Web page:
All ready for the wary handshake between Donald Trump and Kim Jong-un

All ready for the wary handshake between Donald Trump and Kim Jong-un

Meeting at the White House, on 1 June, between the US president, Donald Trump, and North Korean special envoy Kim Jong-chol, who handed over a letter of goodwill from Kim Jong-un.

(AP/Andrew Harnik)

Intense diplomatic efforts have created room for hope after more than six decades of tension on the Korean peninsula. Swords nonetheless remain raised and the mistrust built up since the signing of the armistice in 1953 does not look set to be completely dispelled in the short-term, not even with the holding of the planned summit between the rulers of the hitherto sworn enemies North Korea and the United States.

If the summit finally goes ahead, the US president, Donald Trump, and the North Korean leader, Kim Jong-un, are due to shake hands in Singapore on 12 June. The meeting has been on a razor’s edge in recent weeks, with the US leader announcing that he would not attend following allegedly insulting remarks made by the North Korean negotiators.

Trump has finally agreed to go ahead with the meeting, on the date and at the place originally foreseen, and although he has warned that the dialogue could be a long process, he has made some concessions, such as recognising North Korea’s desire to reach some kind of agreement. Trump has even admitted that the summit with the North Korea leader could clear the way for the signing of a document that would put a formal end to the war. Although the armistice signed in 1953, and still in force today, brought an end to over three years of armed conflict, it has never been replaced by a permanent peace treaty.

The stakes are high, and the two countries pushing hardest for Pyongyang to sit at the negotiating table with Washington, China – the only international backer with any weight that North Korea still has left – and South Korea, are not ready to allow Trump’s ego or his diplomatic gaffes to put paid to many years of talks, some held in the open and others in secret.

The latest diplomatic offensive was stepped up following the summit between Kim Jong-un and the South Korean president, Moon Jae-in, on 27 April in the demilitarised zone between the two Koreas. The final push, following a second summit on 26 May between the two Korean leaders, came with a meeting on Friday 1 June between Trump himself and North Korean special envoy Kim Yong-chol, who presented the US president with a letter of goodwill from Kim Jong-un. But this meeting was much more than the mere dispatch of a missive. Trump himself acknowledged having spoken for over two hours to whom he described as the “second most powerful man in North Korea”.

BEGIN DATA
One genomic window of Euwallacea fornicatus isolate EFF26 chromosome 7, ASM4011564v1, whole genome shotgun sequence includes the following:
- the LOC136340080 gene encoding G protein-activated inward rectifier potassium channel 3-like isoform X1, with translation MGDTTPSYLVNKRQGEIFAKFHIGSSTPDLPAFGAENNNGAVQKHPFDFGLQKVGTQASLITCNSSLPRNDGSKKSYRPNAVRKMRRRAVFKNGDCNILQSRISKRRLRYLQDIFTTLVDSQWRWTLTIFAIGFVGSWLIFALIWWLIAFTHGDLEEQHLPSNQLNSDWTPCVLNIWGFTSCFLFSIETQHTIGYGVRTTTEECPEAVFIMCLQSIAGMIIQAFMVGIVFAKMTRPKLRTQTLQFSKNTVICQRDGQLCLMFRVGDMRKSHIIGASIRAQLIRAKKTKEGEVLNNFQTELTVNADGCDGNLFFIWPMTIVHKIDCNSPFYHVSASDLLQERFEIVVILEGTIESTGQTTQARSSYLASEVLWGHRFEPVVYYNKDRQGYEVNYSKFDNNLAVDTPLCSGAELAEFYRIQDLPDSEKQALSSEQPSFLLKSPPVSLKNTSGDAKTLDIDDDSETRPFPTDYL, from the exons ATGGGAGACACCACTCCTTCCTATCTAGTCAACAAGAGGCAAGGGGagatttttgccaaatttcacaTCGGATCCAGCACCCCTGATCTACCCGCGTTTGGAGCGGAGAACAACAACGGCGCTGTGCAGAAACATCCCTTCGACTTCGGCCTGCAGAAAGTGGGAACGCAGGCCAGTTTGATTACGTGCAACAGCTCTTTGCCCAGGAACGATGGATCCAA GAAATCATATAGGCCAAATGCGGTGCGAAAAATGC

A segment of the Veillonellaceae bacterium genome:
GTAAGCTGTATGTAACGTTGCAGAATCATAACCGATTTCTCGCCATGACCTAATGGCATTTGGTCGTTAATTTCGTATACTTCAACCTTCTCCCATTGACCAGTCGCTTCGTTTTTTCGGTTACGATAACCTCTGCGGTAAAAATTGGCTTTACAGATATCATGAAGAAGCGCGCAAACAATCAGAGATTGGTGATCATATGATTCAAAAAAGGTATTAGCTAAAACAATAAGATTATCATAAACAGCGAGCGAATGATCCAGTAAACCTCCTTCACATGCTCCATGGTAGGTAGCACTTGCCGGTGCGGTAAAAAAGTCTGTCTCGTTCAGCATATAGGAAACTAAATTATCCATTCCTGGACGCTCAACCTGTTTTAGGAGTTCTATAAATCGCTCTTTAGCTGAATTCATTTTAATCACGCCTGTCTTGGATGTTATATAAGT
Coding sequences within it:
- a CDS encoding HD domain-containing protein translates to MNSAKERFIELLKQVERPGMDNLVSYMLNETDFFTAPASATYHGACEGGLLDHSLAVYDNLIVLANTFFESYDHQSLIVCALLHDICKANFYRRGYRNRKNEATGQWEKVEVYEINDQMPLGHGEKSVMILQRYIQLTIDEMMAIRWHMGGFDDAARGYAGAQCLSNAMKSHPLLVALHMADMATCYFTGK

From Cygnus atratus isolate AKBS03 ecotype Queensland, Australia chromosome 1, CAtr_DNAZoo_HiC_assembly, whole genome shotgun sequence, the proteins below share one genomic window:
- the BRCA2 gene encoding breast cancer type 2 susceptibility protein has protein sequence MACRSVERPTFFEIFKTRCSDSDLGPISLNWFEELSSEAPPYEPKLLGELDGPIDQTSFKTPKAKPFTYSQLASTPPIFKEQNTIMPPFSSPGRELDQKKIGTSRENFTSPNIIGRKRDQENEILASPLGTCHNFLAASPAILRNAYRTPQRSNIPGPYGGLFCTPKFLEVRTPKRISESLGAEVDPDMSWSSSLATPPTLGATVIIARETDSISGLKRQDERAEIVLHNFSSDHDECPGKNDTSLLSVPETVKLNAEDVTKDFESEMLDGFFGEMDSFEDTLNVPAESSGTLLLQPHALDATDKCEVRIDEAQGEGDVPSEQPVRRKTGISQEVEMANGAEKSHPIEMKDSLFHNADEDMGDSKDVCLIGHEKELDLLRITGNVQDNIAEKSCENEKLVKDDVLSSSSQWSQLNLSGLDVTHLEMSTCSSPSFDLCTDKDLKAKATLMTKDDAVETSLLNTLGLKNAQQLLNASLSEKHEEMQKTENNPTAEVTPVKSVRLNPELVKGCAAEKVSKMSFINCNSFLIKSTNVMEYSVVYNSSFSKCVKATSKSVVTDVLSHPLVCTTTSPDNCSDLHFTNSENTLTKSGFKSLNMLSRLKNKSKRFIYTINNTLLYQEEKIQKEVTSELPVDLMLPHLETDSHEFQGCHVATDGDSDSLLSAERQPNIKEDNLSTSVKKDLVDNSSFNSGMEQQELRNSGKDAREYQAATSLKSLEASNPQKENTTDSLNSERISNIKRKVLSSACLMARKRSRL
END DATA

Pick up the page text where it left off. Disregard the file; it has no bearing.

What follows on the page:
The North Korean Tsar’s envoy is the highest figure from the Pyongyang regime to have set foot in Washington for over two decades. Kim Yong-chol is one of the heavyweights of the North Korean military cupula and a former North Korean Intelligence chief. Few know as well as he does the ins and outs of the Kim dynasty, as well as the strengths and weaknesses of the American enemy.

Pyongyang has played a clever move. How better to pander to Trump’s ego than to send, in person, this titan of the all-powerful North Korean military, both feared and admired by the United States Central Intelligence Agency for his talents in the field of espionage and his ability to bring South Korean soldiers out of their barracks? And who better than him to weigh up at close range he who recently tweeted his readiness to wipe North Korea off the map, whilst insulting “beloved leader” Kim Jong-un by referring to him as the “rocket man”?

North Korea, the advance towards greater geopolitical weight

The meeting between Kim Jong-un and Donald Trump will represent an unusual step towards peace on the Korean peninsula. Within the region itself, North Korea’s repeated nuclear and long-range missile tests have even riled Pyongyang’s Chinese allies, not to mention the Japanese and South Koreans. But it will also represent a sizeable victory for North Korea, which for decades has been calling for a bilateral meeting with the United States, disregarding South Korea’s role in achieving a lasting peace, and leaving aside its Chinese allies and Russian sympathizers.